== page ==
There’s no real reason to discuss most national food days. A delicious exception? There is much to share about Ford’s Fish Shack and its status in the world of crustaceans. For one, National Lobster Day, which takes place on Sept. 25, will mean Lobsterpalooza, which will include special deals on lobster dishes all week long.
September is extra special to Ford’s Fish Shack this year because the month marks the business’ 10th anniversary. In that decade, Ford’s has shucked 450,000 pounds of fresh Maine lobster meat and served 100,000 whole lobsters to guests. But the pandemic meant a new chapter for chef-owner Tony Stafford in the world of lobster. This May, before Virginia entered phase one of reopening, the floundering business needed a lobster-shaped shot in the arm. Stafford found it by using his connections in Portland, Maine to help bring lobsters to customers’ homes.
The result is orderfreshmainelobsters.com, a company which allows seafood fans to have lobster delivered to their doorstep anywhere in the United States. “There are several companies out there that do this,” admits Stafford. “We felt like we could do it just as good if not better.” Part of what’s better than other companies is kits to make Ford’s famous lobster rolls. The kits come with wild-caught Maine lobster, New England-style split-top rolls and a spice kit to help customers replicate the Ford’s dish at home. Sizes range from kits that make six lobster rolls to kits that contain enough ingredients for 24 of them. Other options on the website besides the live lobsters include lobster tails and lobster meat that’s already been removed from the shell.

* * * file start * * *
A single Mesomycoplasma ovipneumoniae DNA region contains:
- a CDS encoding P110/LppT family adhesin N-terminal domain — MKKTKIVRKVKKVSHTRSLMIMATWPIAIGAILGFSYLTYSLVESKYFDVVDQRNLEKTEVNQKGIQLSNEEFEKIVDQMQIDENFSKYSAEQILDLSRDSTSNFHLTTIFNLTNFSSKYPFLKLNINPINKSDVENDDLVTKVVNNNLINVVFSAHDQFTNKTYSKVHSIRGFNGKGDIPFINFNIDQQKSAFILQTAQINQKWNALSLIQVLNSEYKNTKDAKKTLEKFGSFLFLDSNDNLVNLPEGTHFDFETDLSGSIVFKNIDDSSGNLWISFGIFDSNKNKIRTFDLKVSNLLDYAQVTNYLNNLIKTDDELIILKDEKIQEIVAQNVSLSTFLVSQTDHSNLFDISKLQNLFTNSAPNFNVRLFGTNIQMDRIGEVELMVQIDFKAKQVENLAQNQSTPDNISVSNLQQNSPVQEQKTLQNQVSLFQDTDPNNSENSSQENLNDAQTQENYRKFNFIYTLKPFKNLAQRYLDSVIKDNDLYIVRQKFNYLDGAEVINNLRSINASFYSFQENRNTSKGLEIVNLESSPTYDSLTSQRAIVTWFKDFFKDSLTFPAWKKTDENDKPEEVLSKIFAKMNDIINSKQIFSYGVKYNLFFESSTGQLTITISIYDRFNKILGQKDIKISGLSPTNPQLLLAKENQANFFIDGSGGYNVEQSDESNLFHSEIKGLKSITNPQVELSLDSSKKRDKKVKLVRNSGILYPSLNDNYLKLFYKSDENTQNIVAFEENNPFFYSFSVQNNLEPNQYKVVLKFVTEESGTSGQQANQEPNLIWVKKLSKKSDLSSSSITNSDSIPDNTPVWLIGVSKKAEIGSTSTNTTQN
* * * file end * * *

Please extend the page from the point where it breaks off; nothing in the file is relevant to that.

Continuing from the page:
“July was our best month we did over 1,000 pounds of lobsters. We just keep growing,” says Stafford. That growth is likely to continue even as the holidays approach. Stafford reasons that many people don’t like turkey and might prefer to celebrate with lobster. Whenever they decide to order, they’ll be able to use recipes from Stafford that range from lobster eggs Benedict to lobster banh mi sandwiches.
What else does the future hold for the entrepreneur? Stafford is working on building connections with Maryland fishermen who might be able to make live blue crab part of the business, too. He’ll also be adding Maine-style whoopie pies to the website. “It’s helped us survive,” says Stafford. “It’s been something that kept us motivated when the restaurant business has been challenging.”
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